Intimidated by FPGAs? Don't be! Learn about Arduino's most programmable board with this Arduino MKR Vidor 4000 tutorial. The Arduino MKR Vidor 4000 is an interesting Arduino development board for many reasons. It not only contains a 32-Bit MCU, Wi-Fi, Bluetooth, a camera interface, and built-in HDMI support but it also features an on-board Intel Cyclone 10 FPGA.
A field-programmable gate array (FPGA) is an integrated circuit that can be freely configured by a user again and again to implement a logic function. This process is similar to programming a microcontroller. However, on an FPGA, you don't upload software that runs on set hardware.
Instead, you configure the FPGA to be the hardware itself. This enables you to implement very fast filters, audio and video processors, and other things that microcontrollers aren't able to do.
You can think of the Intel Cyclone on the MKR Vidor as a freely configurable expansion board that allows you to implement different hardware that can be used with the Arduino.
If you're interested in a deeper dive around FPGAs, check out his article about FPGA HDL basics.
Before you can begin, you need to install the board's core in Arduino IDE. If you are using Windows, the necessary drivers will be installed automatically when you perform these steps.
In Arduino IDE, select Tools and open the board manager; in the window that opens up, search for "MKR 4000" and install the following package:
Once that's done, you are ready to go! This package allows you to program the MCU in Arduino IDE just like you would with any other Arduino compatible board. But remember, regular Arduino programming is not what we're discussing in this article.
Unfortunately, there's no easy way to program the Intel Cyclone 10 FPGA on the Vidor board. But experienced users can utilize Verilog to configure the FPGA. To do this, you'll need the Arduino IDE, Intel Quartus Prime 18.1 (or newer), and a tool that converts the compiled files for the FPGA.
The official program is available in this Vidor 4000 repository on GitHub. However, I used an alternative VidorFPGA version as well as the accompanying Verilog project I'll use throughout this article.
Once you download the sample project, it's time to compile and upload it to the board. Open the Quartus project in the IDE and you'll see something similar to this:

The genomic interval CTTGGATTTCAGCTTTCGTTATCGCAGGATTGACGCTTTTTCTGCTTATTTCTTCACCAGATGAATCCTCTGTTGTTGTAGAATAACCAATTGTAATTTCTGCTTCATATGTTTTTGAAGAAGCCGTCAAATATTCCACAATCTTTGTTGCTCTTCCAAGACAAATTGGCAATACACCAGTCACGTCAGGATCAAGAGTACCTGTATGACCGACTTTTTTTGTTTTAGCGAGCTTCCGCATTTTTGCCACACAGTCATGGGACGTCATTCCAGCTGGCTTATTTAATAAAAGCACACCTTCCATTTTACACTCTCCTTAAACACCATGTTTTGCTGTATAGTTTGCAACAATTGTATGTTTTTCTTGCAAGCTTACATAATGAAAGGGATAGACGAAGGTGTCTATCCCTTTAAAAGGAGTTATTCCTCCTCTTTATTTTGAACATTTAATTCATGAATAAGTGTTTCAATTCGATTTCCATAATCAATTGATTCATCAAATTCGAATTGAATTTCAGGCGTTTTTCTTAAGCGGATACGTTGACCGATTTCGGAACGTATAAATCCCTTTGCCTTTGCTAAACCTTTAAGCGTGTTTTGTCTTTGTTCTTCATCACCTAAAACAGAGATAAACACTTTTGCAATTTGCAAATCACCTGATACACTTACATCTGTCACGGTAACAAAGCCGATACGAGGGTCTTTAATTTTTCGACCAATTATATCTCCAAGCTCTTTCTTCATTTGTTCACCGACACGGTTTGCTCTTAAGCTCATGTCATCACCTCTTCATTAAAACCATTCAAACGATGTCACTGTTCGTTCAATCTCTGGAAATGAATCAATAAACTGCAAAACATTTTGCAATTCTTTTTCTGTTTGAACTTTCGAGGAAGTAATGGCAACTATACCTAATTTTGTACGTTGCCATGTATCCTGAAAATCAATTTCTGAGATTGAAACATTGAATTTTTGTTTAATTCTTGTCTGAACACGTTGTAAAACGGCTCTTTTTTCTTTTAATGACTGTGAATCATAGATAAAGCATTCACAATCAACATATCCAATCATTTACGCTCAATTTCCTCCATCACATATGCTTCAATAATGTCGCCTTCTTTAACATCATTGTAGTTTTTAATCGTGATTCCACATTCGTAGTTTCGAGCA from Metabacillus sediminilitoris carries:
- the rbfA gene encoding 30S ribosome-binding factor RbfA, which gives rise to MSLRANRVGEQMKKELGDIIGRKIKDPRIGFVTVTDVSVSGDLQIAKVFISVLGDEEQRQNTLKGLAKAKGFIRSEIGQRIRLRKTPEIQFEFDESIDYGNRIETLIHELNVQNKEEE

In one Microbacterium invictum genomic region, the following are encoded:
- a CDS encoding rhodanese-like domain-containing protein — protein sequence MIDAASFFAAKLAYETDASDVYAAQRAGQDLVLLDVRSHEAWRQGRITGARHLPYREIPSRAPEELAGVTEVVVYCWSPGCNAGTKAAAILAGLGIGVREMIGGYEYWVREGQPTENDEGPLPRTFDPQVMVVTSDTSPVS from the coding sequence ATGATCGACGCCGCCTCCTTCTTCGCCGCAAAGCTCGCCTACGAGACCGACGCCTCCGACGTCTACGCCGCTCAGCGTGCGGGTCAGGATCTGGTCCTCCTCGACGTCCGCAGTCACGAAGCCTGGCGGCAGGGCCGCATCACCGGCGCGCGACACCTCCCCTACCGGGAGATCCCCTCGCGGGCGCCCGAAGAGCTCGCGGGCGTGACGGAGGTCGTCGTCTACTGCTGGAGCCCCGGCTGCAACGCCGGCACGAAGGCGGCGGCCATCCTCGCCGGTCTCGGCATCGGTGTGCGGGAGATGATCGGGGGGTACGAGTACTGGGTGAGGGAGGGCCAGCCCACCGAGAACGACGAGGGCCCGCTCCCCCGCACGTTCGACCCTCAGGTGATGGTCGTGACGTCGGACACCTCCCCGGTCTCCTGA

Make sure to open these two files:
MKRVIDOR4000_top.v is the main file, where all the pins are defined. User.v gets included in the first file, and it contains your custom code.
Note that the pins can not be shared between the microcontroller and the FPGA. If you accidentally define the same pin as an output or input in the Arduino sketch and the Verilog program, your board might get damaged. However, it's possible to use the pins to transfer data between the two devices.
Once you are ready to compile the FPGA code, double-click the Compile Design task on the left-hand side of the Quartus main window.
When the process is finished, a compiled ttf-file is placed in the output-files folder within your project's main folder. Use the conversion program to modify this file and then change its name to app.h and place it in the same directory as your Arduino sketch.
A short Arduino program can be downloaded clicking HERE. It already contains a compiled and converted version of a simple Quartus test project that was taken from the GitHub repository mentioned above.
The last step is uploading the sketch and the FPGA configuration to the Arduino. This can be accomplished with the Arduino IDE, just like for any other Arduino board. The microcontroller on the MKR Vidor 4000 will directly communicate with the FPGA and reconfigure it over JTAG.
It's worth mentioning that you can also use the JTAG pads on the board to upload the code to the FPGA directly. Once the code uploads, you should see something similar to this in the serial monitor:
Arduino intended for the FPGA on the Vidor 4000 to be used with pre-configured Verilog IP-blocks. Luckily, the FPGA can be fully configured with Verilog and, with a few extra steps, the code can easily be uploaded to the board.
The microcontroller and the FPGA can communicate over the GPIO pins. However, they can not simultaneously use the same pin as either an in- or output. The microcontroller directly configures the FPGA, but it's also possible to do this manually by utilizing the JTAG header on the board.